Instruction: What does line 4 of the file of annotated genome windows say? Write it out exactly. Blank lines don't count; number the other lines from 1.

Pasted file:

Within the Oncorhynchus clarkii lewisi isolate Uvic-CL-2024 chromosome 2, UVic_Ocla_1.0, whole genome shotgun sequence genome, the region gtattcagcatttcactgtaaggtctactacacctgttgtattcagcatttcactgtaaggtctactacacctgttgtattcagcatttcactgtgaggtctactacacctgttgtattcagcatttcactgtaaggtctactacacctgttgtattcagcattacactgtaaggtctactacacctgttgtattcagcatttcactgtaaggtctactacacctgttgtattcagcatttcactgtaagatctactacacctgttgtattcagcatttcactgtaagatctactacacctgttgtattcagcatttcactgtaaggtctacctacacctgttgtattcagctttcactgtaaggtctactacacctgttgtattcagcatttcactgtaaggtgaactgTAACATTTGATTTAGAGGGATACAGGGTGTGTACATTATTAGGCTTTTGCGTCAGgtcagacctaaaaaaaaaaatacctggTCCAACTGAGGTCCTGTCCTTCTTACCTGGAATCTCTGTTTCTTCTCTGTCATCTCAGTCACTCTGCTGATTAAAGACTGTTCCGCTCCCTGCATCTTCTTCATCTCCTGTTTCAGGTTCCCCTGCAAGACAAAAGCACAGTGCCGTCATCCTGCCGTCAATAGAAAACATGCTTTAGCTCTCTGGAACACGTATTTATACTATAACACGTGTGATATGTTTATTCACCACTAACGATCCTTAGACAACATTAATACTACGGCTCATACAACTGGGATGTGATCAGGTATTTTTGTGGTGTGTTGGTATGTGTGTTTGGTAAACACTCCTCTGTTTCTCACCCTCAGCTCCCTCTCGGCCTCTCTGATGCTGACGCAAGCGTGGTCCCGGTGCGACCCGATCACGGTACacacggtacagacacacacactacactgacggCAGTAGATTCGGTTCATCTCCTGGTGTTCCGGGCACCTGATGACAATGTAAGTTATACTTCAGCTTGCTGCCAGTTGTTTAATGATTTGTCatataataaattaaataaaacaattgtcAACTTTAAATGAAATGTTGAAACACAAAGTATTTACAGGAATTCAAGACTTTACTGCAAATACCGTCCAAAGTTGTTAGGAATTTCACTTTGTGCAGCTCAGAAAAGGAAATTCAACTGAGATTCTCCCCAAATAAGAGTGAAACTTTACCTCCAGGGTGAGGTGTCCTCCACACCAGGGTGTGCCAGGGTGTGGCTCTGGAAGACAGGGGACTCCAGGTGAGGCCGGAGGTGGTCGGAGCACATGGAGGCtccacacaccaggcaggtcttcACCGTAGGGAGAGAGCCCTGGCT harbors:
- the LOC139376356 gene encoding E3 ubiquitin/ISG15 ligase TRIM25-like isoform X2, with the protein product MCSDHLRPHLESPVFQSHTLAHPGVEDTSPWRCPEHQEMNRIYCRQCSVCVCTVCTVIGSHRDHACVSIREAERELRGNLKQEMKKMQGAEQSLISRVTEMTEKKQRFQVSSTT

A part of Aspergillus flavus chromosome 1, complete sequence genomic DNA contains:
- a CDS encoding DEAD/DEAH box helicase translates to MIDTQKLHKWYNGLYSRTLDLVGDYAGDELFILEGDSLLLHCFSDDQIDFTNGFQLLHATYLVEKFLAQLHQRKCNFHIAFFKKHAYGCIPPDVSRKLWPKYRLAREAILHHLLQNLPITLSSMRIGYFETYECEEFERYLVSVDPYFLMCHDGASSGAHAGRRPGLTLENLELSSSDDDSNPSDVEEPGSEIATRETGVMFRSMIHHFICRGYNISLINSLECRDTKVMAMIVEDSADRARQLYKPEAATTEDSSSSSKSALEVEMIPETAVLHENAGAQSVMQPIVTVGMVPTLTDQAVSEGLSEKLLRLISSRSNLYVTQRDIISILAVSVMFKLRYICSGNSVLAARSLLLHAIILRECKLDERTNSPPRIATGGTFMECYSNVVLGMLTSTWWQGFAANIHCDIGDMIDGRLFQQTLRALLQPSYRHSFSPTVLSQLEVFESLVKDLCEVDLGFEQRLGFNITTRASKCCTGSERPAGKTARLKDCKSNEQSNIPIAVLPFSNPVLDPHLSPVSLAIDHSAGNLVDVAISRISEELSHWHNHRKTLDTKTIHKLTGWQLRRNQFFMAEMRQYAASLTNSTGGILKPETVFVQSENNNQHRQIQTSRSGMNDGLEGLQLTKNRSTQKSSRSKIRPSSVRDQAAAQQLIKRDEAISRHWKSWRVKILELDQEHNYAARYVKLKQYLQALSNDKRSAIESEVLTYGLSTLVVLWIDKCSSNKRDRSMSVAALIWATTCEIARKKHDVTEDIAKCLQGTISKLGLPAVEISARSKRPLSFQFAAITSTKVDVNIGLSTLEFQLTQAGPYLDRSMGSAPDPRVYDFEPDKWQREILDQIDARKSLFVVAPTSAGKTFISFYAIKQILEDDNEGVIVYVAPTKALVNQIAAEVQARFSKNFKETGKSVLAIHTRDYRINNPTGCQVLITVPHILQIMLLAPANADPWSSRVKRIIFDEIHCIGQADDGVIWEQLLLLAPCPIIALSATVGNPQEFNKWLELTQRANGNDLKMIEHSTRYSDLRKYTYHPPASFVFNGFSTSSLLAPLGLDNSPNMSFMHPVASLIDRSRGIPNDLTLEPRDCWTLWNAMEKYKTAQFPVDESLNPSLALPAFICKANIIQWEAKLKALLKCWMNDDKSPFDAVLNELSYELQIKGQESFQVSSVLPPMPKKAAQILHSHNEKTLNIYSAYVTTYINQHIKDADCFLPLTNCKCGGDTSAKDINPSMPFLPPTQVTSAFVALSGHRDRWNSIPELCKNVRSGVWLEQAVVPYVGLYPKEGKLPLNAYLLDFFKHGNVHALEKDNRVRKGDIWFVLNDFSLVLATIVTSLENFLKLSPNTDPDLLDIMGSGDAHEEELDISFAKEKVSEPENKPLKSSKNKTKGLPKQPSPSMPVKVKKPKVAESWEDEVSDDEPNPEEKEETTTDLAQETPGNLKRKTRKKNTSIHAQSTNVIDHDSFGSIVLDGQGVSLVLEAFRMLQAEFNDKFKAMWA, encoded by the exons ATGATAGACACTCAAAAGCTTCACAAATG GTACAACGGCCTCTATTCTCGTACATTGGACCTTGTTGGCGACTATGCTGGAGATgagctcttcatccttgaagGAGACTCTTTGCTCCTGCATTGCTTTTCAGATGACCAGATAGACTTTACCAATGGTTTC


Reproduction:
- a CDS encoding DEAD/DEAH box helicase translates to MIDTQKLHKWYNGLYSRTLDLVGDYAGDELFILEGDSLLLHCFSDDQIDFTNGFQLLHATYLVEKFLAQLHQRKCNFHIAFFKKHAYGCIPPDVSRKLWPKYRLAREAILHHLLQNLPITLSSMRIGYFETYECEEFERYLVSVDPYFLMCHDGASSGAHAGRRPGLTLENLELSSSDDDSNPSDVEEPGSEIATRETGVMFRSMIHHFICRGYNISLINSLECRDTKVMAMIVEDSADRARQLYKPEAATTEDSSSSSKSALEVEMIPETAVLHENAGAQSVMQPIVTVGMVPTLTDQAVSEGLSEKLLRLISSRSNLYVTQRDIISILAVSVMFKLRYICSGNSVLAARSLLLHAIILRECKLDERTNSPPRIATGGTFMECYSNVVLGMLTSTWWQGFAANIHCDIGDMIDGRLFQQTLRALLQPSYRHSFSPTVLSQLEVFESLVKDLCEVDLGFEQRLGFNITTRASKCCTGSERPAGKTARLKDCKSNEQSNIPIAVLPFSNPVLDPHLSPVSLAIDHSAGNLVDVAISRISEELSHWHNHRKTLDTKTIHKLTGWQLRRNQFFMAEMRQYAASLTNSTGGILKPETVFVQSENNNQHRQIQTSRSGMNDGLEGLQLTKNRSTQKSSRSKIRPSSVRDQAAAQQLIKRDEAISRHWKSWRVKILELDQEHNYAARYVKLKQYLQALSNDKRSAIESEVLTYGLSTLVVLWIDKCSSNKRDRSMSVAALIWATTCEIARKKHDVTEDIAKCLQGTISKLGLPAVEISARSKRPLSFQFAAITSTKVDVNIGLSTLEFQLTQAGPYLDRSMGSAPDPRVYDFEPDKWQREILDQIDARKSLFVVAPTSAGKTFISFYAIKQILEDDNEGVIVYVAPTKALVNQIAAEVQARFSKNFKETGKSVLAIHTRDYRINNPTGCQVLITVPHILQIMLLAPANADPWSSRVKRIIFDEIHCIGQADDGVIWEQLLLLAPCPIIALSATVGNPQEFNKWLELTQRANGNDLKMIEHSTRYSDLRKYTYHPPASFVFNGFSTSSLLAPLGLDNSPNMSFMHPVASLIDRSRGIPNDLTLEPRDCWTLWNAMEKYKTAQFPVDESLNPSLALPAFICKANIIQWEAKLKALLKCWMNDDKSPFDAVLNELSYELQIKGQESFQVSSVLPPMPKKAAQILHSHNEKTLNIYSAYVTTYINQHIKDADCFLPLTNCKCGGDTSAKDINPSMPFLPPTQVTSAFVALSGHRDRWNSIPELCKNVRSGVWLEQAVVPYVGLYPKEGKLPLNAYLLDFFKHGNVHALEKDNRVRKGDIWFVLNDFSLVLATIVTSLENFLKLSPNTDPDLLDIMGSGDAHEEELDISFAKEKVSEPENKPLKSSKNKTKGLPKQPSPSMPVKVKKPKVAESWEDEVSDDEPNPEEKEETTTDLAQETPGNLKRKTRKKNTSIHAQSTNVIDHDSFGSIVLDGQGVSLVLEAFRMLQAEFNDKFKAMWA, encoded by the exons ATGATAGACACTCAAAAGCTTCACAAATG GTACAACGGCCTCTATTCTCGTACATTGGACCTTGTTGGCGACTATGCTGGAGATgagctcttcatccttgaagGAGACTCTTTGCTCCTGCATTGCTTTTCAGATGACCAGATAGACTTTACCAATGGTTTC